Hong Kong was ruled by Britain during occupation but was never its colony, education authorities say

Education authorities have spelt out in their clearest terms yet the “correct and accurate understanding” of Hong Kong’s history, stating the city was never a colony despite having been under colonial rule during the British “occupation”.

In an article posted on its website on Tuesday (Aug 2), the Education Bureau said it was not seeking to deny the city’s history but that students needed to have an accurate understanding of the basic facts of important past events of China.

The bureau also stated the 1997 handover was a “passing of authority” from Britain to China and not “a transfer of sovereignty”.

A debate over the city’s historical status intensified after secondary school textbooks were revised to say Hong Kong was not a British colony but an occupied territory, as the Chinese government never recognised the “unequal” treaties that ceded the land in the 19th century.

Some pro-Beijing figures have argued it is time to correct “wrong ideas” about the city’s past, while some Western media considered the revisions a bid to change the narrative.

In its article, the bureau said: “To say that Hong Kong was not a British colony is not to deny the history that Hong Kong had once been occupied by the British. It is to stress that using the word ‘colony’ to describe the status of Hong Kong is not appropriate.

“We have to let students have the correct understanding of the fact that China has always had sovereignty over Hong Kong.

“Since 1842, Britain had implemented ‘colonial rule’ in Hong Kong, but did not have sovereignty [over it]. As such, Britain had no right to allow Hong Kong to become self-autonomous or independent.”


It added: “In 1984, China and Britain signed the [Joint Declaration]. It recognises that the People’s Republic of China would resume the exercise of sovereignty over Hong Kong with effect from July 1, 1997.

“In the Basic Law that was subsequently promulgated, it also states explicitly that Hong Kong has been part of the territory of China since ancient times, and that the Hong Kong special administrative region is an inalienable part of the People’s Republic of China.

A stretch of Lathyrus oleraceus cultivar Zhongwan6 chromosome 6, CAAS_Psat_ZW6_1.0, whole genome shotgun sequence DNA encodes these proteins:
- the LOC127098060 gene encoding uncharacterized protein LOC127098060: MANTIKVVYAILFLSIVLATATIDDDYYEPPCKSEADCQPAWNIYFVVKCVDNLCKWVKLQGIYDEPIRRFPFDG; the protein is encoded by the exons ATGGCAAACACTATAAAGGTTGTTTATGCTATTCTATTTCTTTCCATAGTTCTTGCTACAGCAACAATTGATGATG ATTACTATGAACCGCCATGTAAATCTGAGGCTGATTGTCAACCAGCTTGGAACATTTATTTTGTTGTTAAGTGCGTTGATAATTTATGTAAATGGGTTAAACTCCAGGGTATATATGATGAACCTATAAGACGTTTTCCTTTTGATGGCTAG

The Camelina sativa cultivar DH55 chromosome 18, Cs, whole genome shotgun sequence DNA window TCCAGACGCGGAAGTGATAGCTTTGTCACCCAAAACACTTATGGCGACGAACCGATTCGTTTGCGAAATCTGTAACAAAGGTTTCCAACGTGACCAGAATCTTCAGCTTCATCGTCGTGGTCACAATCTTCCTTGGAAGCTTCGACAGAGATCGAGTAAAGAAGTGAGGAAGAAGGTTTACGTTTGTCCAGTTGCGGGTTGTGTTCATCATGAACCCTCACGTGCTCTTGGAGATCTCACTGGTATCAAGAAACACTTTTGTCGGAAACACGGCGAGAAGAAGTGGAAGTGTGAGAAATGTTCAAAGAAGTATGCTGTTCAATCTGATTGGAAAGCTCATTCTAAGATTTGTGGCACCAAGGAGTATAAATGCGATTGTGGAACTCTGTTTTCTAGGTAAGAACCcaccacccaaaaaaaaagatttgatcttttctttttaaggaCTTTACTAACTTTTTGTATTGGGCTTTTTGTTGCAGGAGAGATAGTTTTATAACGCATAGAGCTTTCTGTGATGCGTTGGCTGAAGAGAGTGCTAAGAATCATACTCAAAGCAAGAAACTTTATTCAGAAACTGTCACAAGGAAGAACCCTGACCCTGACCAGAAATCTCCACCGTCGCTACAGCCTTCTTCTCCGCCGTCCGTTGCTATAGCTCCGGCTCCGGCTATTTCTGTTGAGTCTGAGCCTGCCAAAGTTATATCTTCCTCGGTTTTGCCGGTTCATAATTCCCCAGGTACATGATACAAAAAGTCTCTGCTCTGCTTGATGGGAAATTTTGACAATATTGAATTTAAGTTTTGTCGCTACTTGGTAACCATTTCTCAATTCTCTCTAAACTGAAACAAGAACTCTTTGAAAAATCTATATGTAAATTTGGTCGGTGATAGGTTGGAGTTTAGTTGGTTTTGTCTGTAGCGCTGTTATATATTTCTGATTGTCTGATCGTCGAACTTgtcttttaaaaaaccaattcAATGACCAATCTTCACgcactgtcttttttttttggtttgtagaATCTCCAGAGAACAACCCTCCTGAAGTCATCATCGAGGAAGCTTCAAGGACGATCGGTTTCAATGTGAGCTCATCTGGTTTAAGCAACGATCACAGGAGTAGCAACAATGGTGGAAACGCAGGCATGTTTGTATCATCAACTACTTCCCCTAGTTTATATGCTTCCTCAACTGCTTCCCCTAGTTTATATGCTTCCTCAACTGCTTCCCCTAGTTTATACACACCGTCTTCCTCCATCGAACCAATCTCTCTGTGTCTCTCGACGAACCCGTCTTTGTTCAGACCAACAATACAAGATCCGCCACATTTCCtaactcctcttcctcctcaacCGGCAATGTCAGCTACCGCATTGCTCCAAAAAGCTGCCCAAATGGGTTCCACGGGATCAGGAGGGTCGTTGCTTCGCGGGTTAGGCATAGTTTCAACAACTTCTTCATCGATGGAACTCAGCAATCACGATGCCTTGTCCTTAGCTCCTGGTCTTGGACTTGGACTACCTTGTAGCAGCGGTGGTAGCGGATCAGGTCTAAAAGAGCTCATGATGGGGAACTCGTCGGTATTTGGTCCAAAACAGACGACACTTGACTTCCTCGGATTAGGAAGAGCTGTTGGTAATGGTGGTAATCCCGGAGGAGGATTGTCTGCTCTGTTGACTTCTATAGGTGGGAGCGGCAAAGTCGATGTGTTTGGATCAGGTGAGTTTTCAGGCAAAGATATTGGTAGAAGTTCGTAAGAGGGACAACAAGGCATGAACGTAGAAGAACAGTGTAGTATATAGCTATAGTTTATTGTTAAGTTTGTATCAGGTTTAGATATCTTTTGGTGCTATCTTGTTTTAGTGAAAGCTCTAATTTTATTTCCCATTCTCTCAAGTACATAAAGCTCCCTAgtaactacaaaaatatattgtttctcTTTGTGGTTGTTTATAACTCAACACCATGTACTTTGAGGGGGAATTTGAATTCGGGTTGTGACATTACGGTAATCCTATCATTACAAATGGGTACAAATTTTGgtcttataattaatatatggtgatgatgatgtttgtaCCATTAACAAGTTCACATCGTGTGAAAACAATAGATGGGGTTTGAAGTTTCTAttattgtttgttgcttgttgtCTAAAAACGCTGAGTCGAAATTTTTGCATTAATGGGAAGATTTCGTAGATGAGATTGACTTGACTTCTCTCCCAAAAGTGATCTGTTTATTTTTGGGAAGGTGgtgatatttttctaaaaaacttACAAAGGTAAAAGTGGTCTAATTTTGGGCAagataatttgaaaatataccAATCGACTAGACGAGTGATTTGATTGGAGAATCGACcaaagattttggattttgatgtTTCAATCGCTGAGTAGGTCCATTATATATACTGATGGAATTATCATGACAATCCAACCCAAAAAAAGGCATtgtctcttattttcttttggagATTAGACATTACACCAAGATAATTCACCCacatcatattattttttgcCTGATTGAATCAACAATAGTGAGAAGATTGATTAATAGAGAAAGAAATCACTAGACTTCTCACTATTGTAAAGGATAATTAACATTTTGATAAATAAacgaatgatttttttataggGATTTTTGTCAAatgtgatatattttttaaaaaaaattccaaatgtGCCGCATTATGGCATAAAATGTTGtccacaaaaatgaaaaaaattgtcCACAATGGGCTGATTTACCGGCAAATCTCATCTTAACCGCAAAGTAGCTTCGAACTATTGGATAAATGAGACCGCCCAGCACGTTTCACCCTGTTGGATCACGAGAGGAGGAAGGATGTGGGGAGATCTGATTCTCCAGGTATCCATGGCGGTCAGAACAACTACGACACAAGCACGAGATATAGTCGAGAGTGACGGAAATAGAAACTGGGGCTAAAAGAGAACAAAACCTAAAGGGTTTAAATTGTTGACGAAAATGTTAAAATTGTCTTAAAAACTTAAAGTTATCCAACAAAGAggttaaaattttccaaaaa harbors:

“With effect from July 1, 1997, China formally resumed the exercise of sovereignty over Hong Kong, and not recovered the sovereignty of Hong Kong. The ceremony between China and Britain was one for the passing of authority and not a transfer of sovereignty.


“Hence, although Britain had occupied Hong Kong for over 150 years, and had implemented colonial rule here, there was no change to the fact that [China] has always had sovereignty over Hong Kong.”

At issue were three treaties the Qing dynasty (1644-1911) signed to end the wars with Britain in the 1800s that resulted in Hong Kong coming under its rule. The city was returned to China in 1997 under arrangements agreed in the Sino-British Joint Declaration.

But the bureau argued: “According to international law, the treaties had no legal binding effect because the Qing dynasty had been forced to sign them under the threats of British force.

“And ever since the 1911 revolution, not a term of the Chinese governments has recognised the three unequal treaties.”

It also cited a United Nations vote in 1972 that led to Hong Kong and Macau being removed from the world body’s list of non-self-governing territories. The vote was the result of Beijing opposing the UN classification of the two cities as colonies.

But Britain maintained the action of the UN General Assembly did not affect the legal status of Hong Kong.

Chan Chi Wa, a retired secondary school vice-principal who taught Chinese history for more than three decades said: “The newly published document provided the historical perspective of the United Nations, which will be easier for the students to understand.”

Chan expected the change of the terms would be applied to history and Chinese history textbooks gradually, as he said the term now only appeared on textbooks of the new subject of citizenship and social development.

This article was first published in South China Morning Post.


This website uses cookies. By continuing to use this site, you accept our use of cookies.